Working within the limitations of a $100,000 budget, Carpenter assembled a main cast that consisted of experienced but relatively obscure actors. The film was originally released in the United States to mixed critical reviews and lacklustre box-office earnings, but after it was screened at the 1977 London Film Festival, it became a critical and commercial success in Europe and is often credited with launching Carpenter’s career. The film subsequently received a critical reassessment in the United States, where it is now generally regarded as one of the best exploitation films of the 1970’s.

Carpenter both wrote and directed the Lauren Hutton thriller Someone’s Watching Me!. This TV movie is the tale of a single, working woman who, shortly after arriving in L.A., discovers that she is being stalked. However, it was his next film which changed the horror landscape, and for which he will be mostly remembered.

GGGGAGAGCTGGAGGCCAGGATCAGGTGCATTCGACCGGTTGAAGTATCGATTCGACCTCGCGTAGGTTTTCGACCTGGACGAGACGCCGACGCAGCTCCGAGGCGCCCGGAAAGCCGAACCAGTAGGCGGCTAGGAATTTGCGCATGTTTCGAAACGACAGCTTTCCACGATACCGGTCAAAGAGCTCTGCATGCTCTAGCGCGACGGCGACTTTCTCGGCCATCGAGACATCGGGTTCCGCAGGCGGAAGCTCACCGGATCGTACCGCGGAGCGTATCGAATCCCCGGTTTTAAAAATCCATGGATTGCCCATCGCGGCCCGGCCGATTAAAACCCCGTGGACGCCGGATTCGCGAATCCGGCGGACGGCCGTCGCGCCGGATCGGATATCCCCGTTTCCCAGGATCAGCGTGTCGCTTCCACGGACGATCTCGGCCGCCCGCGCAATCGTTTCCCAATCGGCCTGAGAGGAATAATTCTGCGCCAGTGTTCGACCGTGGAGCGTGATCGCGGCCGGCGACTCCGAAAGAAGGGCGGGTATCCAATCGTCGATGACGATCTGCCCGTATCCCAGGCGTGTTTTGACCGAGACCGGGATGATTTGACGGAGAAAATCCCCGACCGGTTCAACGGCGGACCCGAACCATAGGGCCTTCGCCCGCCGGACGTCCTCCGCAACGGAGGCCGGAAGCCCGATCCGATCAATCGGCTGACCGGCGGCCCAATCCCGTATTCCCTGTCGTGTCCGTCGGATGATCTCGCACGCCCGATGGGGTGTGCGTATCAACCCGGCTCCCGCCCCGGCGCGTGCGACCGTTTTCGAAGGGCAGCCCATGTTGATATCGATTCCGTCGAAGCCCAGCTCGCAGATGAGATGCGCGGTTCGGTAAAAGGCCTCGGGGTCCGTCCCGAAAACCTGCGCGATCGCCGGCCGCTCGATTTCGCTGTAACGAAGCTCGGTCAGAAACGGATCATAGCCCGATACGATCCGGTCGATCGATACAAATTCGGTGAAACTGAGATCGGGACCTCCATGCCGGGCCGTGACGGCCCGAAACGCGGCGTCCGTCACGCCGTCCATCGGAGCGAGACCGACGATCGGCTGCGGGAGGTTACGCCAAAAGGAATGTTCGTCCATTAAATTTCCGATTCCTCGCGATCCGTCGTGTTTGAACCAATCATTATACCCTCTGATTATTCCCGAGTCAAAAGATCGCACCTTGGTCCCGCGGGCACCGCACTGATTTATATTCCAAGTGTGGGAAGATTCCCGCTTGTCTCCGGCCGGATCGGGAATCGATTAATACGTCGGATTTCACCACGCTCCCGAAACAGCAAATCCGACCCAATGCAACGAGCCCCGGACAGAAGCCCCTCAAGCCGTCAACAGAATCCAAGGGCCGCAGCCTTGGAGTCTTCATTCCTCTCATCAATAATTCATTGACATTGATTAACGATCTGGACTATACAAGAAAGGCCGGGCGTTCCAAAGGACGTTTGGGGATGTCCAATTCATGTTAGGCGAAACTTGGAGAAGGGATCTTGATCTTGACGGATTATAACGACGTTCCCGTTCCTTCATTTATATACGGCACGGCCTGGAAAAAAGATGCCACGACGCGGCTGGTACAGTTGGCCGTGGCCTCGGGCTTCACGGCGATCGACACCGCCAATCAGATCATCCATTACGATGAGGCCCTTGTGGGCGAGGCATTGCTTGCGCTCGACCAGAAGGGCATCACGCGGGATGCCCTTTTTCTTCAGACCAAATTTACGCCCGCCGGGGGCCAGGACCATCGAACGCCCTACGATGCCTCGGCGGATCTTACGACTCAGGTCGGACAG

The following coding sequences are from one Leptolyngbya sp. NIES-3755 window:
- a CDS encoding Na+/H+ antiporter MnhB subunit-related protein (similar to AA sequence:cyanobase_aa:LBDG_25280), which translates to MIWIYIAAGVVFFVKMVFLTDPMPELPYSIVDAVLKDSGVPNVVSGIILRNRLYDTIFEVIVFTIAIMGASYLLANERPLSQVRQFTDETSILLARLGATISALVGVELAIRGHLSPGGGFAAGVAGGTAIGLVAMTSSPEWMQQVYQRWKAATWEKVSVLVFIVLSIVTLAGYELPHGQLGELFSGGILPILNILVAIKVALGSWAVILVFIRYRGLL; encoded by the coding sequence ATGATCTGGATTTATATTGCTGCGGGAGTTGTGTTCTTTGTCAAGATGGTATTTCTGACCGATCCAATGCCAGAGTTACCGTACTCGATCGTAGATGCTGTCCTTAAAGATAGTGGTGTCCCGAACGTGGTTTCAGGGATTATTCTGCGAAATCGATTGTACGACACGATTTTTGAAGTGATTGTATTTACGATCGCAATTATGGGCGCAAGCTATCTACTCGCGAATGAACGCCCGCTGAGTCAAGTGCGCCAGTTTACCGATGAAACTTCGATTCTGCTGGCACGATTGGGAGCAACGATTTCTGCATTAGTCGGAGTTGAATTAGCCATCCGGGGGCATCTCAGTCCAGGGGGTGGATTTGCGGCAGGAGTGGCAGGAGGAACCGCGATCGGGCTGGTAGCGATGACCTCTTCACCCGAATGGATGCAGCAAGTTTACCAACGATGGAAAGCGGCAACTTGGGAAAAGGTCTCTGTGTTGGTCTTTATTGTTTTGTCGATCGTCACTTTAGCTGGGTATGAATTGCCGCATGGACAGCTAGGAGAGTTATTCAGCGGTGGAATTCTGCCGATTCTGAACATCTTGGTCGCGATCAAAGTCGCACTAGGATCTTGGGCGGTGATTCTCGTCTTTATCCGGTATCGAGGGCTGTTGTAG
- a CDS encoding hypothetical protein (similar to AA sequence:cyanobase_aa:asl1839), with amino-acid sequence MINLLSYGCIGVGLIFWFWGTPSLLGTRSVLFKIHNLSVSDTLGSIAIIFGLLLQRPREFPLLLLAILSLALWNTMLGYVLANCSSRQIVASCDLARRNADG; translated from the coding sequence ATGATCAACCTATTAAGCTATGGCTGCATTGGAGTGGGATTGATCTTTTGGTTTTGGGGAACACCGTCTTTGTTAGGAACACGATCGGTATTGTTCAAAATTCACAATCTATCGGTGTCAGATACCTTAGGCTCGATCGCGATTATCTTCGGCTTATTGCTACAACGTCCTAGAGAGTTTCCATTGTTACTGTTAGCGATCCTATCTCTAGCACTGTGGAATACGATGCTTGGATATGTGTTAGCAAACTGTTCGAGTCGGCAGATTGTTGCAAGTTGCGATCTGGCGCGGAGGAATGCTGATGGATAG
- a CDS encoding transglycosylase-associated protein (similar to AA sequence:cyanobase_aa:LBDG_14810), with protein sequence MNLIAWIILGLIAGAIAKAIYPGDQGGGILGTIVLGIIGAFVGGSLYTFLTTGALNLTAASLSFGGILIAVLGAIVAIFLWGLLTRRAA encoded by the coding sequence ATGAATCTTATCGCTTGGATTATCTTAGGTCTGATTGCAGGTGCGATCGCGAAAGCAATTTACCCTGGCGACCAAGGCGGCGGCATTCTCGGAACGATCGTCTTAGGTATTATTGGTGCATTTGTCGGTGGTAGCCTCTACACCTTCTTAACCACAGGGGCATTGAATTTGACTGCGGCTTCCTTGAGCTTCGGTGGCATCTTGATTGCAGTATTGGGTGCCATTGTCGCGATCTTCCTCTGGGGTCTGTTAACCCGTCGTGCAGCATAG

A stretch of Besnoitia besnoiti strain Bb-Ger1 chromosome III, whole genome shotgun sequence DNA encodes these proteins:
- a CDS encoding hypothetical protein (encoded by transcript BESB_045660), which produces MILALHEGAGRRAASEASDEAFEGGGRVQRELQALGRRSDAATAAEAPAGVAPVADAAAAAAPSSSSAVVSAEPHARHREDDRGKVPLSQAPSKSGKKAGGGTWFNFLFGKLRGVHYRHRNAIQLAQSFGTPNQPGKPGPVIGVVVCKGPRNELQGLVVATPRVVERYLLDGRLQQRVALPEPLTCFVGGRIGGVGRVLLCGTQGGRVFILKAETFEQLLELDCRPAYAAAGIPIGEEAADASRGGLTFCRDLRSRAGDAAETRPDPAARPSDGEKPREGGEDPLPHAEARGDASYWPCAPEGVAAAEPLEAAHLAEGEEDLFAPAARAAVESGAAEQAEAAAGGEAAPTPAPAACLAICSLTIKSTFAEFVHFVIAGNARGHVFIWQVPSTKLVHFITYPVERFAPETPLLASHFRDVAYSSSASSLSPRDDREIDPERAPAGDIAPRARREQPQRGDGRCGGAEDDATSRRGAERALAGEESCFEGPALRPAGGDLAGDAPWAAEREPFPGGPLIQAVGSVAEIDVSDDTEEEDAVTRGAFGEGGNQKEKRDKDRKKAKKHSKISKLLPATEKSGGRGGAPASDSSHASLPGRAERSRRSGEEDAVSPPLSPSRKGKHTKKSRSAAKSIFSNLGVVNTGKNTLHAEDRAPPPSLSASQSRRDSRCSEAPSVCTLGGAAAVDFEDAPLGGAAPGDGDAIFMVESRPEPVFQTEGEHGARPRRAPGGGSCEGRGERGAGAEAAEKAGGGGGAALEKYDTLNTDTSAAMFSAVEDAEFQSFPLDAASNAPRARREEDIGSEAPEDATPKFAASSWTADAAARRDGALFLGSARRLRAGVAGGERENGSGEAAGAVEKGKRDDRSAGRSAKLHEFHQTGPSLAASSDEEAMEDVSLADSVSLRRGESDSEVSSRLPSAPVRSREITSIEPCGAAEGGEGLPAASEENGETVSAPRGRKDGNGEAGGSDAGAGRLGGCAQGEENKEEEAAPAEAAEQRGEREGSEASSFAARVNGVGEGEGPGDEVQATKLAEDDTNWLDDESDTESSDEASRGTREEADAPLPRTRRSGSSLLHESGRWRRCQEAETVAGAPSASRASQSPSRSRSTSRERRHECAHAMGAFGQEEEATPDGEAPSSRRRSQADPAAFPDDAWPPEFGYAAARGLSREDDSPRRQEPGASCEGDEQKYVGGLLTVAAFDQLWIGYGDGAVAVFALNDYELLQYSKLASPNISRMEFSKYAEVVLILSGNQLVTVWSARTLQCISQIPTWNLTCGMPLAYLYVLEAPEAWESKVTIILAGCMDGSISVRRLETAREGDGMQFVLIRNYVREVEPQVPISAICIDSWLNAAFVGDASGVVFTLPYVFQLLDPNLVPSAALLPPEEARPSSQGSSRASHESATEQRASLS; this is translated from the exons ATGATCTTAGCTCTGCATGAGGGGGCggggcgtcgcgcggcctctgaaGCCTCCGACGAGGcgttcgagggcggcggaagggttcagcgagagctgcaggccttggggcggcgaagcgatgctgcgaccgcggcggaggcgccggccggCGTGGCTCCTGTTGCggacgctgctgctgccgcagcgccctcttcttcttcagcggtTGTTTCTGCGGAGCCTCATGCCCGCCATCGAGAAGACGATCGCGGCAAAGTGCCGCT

Halloween_postersHalloween (1978) was a commercial hit and helped give birth to the slasher film genre. Originally an idea suggested by producer Irwin Yablans (titled The Babysitter Murders), who envisioned a film about babysitters being menaced by a stalker, Carpenter took the idea and another suggestion from Yablans that it take place during Halloween and developed a story. Carpenter said of the basic concept: “Halloween night. It has never been the theme in a film. My idea was to do an old haunted house movie.” The film was written by Carpenter and Debra Hill with Carpenter admitting that the music was inspired by both Dario Argento’s Suspiria (which also influenced the films surreal colour scheme) and William Friedkin’s The Exorcist.